Pulp Cult #3: Daniel Clowes – Patience – Reviewed

Art & Culture

Discounting last year’s deluxe reissue of Eightball, Patience sees Daniel Clowes delivering his first new material in half a decade. As with last book The Deathray, Patience finds Clowes bringing his particular blend of weary cynicism and jagged emotion to science fiction. This time round, he’s flinging his characters through a time travel yarn steeped in vintage American pulp- Philip K Dick’s conflicted anti-heroes and the gaudy technicolor of Ray Harryhausen’s 50s flicks both spring to mind.

All the usual Clowesian themes are present and correct – the cast are a misanthropic collection of likeable losers, pointlessly aggressive losers, sleazy assholes and vicious imbeciles. Many locations are likewise familiar; small town diners decked out with cheap Americana, run down apartments with minimal possessions, bad parties, and lots of panels featuring people pounding the streets; streets that invariably stretch out for miles of dull, unwelcoming terrain. But there a couple of major differences betwen Patience and Clowes's previous outings. At 180 pages it's his longest single volume work to date. This is his first of his books you'd describe as action packed- anyone expecting another languid suburban satire where nothing much happens to mean spirited outsiders is in for a shock – to use a comparison Clowes would probably detest,  Patience reads as though he's decided to make a Nolan Brothers film; the book is long, dark, violent and complex. 

Without wanting to give away too much, the story revolves around the classic time travel question – If your life was utterly changed in a single moment, what would happen if you could go back in time to change that moment? Following the plot sees Clowes take the story up to the year 2029 and back to 1985, with all manner of futuristic ray guns, vicious brawls and whodunnit thrills along the way. He uses the fantastical nature of time travel to push his style further than previously seen, from imagining the future as a world where prostitutes with odd skin tones take weird drugs in apartments full of soft furnishings, to delivering some truly mind bending time travel artwork. When unlucky protagonist Jack starts following his one true love through the years, Clowes draws his most psychedelic work to date- fleshy Cronenberg explosions that warp the borders of his panels. As an artist who has generally worked in either black and white or muted pastels, this new shock of lurid colour is a revelation.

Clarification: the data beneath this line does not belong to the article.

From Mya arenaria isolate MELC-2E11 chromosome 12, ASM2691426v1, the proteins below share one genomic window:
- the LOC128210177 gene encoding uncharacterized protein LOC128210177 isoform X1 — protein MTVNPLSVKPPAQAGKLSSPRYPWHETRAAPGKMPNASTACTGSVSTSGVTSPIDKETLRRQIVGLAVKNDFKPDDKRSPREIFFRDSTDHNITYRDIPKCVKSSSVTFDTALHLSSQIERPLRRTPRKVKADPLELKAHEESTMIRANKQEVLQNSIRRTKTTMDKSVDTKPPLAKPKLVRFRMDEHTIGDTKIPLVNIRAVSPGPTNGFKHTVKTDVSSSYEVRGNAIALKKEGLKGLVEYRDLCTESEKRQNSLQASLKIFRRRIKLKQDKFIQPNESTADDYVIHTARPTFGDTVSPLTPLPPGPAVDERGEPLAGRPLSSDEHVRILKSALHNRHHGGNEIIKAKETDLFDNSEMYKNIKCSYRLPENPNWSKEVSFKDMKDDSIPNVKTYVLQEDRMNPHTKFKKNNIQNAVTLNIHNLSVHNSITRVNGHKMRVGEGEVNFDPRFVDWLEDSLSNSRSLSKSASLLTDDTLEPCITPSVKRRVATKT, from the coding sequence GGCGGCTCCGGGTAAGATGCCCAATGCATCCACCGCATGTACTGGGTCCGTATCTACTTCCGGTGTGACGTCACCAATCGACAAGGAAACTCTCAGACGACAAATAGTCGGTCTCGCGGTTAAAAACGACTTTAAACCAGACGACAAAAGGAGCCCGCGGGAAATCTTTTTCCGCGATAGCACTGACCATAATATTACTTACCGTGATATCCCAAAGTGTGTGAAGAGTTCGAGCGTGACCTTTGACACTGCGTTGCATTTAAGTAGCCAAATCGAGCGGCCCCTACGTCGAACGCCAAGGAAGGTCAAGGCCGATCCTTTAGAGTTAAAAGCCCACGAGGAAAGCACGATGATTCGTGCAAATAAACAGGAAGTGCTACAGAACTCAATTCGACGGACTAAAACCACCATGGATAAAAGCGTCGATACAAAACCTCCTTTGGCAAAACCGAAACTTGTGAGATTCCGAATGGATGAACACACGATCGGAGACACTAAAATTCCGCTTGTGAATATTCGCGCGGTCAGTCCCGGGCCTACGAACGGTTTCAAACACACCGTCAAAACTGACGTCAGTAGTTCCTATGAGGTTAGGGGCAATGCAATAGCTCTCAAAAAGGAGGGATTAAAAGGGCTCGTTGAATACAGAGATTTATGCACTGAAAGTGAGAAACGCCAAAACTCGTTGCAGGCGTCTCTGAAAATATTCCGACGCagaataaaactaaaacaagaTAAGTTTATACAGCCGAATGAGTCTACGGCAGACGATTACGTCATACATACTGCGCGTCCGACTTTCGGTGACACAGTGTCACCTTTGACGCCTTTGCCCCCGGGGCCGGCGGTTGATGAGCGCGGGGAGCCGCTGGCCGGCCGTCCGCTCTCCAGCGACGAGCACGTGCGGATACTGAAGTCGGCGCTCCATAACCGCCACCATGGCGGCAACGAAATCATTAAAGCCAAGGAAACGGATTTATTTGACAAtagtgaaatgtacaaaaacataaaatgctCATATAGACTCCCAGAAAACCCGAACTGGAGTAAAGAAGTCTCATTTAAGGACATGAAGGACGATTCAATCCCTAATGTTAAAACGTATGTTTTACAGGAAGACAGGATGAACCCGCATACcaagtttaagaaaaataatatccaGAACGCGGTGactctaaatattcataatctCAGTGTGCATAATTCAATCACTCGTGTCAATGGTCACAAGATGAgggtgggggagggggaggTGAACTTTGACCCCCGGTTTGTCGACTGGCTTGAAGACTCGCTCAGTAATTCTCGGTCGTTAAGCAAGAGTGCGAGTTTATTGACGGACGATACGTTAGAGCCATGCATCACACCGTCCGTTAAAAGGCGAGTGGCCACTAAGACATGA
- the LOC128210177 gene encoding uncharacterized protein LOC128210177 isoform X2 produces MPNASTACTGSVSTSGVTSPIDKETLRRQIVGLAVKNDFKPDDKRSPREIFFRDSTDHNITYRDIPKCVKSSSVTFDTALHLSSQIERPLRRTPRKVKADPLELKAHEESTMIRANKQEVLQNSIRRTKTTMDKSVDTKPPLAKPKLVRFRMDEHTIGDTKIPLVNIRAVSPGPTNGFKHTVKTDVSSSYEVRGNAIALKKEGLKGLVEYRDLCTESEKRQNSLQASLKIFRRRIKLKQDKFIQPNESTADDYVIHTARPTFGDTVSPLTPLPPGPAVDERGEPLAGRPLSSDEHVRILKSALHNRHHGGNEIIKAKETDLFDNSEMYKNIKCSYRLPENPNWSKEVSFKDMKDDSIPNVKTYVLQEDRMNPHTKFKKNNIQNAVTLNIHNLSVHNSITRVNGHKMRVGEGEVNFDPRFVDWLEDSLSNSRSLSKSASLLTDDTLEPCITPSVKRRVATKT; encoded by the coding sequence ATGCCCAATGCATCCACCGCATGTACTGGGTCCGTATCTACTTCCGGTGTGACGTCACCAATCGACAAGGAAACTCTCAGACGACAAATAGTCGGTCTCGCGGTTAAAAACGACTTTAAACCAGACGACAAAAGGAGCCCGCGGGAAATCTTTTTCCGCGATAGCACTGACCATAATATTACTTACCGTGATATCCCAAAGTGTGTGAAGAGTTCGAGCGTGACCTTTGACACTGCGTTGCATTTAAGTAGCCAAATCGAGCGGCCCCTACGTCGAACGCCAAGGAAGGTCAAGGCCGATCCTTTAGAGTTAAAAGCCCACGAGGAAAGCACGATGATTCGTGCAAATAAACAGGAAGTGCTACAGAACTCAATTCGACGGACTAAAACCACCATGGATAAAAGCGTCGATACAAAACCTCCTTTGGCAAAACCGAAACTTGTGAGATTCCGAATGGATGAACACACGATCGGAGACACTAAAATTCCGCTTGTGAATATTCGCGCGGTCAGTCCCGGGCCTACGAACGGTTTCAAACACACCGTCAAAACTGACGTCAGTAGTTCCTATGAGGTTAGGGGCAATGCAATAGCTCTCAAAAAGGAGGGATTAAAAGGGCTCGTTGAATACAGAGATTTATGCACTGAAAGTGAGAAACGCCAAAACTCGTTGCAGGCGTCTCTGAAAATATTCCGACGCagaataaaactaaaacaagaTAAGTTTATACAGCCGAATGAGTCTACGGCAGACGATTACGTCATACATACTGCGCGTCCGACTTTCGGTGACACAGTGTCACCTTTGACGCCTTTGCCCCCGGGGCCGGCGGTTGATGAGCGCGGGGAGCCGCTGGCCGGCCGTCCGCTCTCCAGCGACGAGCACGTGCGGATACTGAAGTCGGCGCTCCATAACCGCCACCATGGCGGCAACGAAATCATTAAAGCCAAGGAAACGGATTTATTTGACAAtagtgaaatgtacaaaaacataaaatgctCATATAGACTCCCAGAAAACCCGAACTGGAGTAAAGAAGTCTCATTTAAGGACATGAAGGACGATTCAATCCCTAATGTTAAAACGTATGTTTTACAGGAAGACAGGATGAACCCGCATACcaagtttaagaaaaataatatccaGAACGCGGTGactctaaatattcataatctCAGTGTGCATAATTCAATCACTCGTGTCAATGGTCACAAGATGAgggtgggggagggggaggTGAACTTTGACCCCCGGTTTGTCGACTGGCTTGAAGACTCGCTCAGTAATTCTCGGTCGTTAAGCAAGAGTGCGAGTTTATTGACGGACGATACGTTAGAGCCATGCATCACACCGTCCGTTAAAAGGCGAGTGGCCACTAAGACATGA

The only thing really missing is the humour. As Clowes’ work goes, Patience is a relatively dour read- there’s the occasional wry smile raised by the dialogue (at one point Jack has to get in to an achingly hip 80s night club. When the uber cool door picker asks him why he should be let in, Jack replies, deadly serious, “because I’m from the future and I’ll incinerate your kids.” “Right answer” beams the door man), but, unlike much of Clowes’ previous work, the laughs to be had from pinpoint social satire come far less frequently than gut punch depictions of the realities of life on skid row. Jack’s girlfriend, the titular Patience, has a particularly rough time, enduring all the dull cruelty that small town America can muster. Patience feels like Clowes writing a hard-boiled detective tale for the austerity age; Jack opens the book broke and hopelessly taunted by unobtainable riches. “All this wealth in the world,” he mooches “it’s just insane how much there is. And every day it seems more and more like I’ll never see a dime of it.” This downbeat tone permeates the book; it’s the story of a guy fighting to beat circumstances that feel beyond his control in a cold, shitty world where no one cares. Were it not for the surprisingly tender core, it might prove unbearably bleak. Instead Clowes has created a complex anti-hero, a flawed, near psychotic tough guy whose iron hide occasionally slips to reveal a love that has him questing through time and that keeps us reading. Added to this is a Hitchcockian sense of pace. The tense concluding scenes had me flipping pages frantically, with no sense of whether the escalating drama would resolve itself in joy or despair. No doubt a Hollywood executive is in talks to option the book as I type.

From a personal stand point, I’m not sure if Patience is my favourite of Clowes’ later work – he’s a writer who can make me laugh out loud, as on 2010’s Wilson, and I missed that here. But maybe there’s just less to laugh about these days, and this is still a very strong work- as an artist and writer Clowes is so far beyond the majority of his graphic novel writing contemporaries that it seems disparaging to put him in the same category. The embracing of wilder art styles and tighter, thriller-style plotting is also welcome. Patience should – and probably will – break out of the graphic novel niche to find wider acclaim, and at the very least it proves that Daniel Clowes in his 50s is as vital as he ever was. 

Patience is published in the UK by Jonathan Cape on March 24th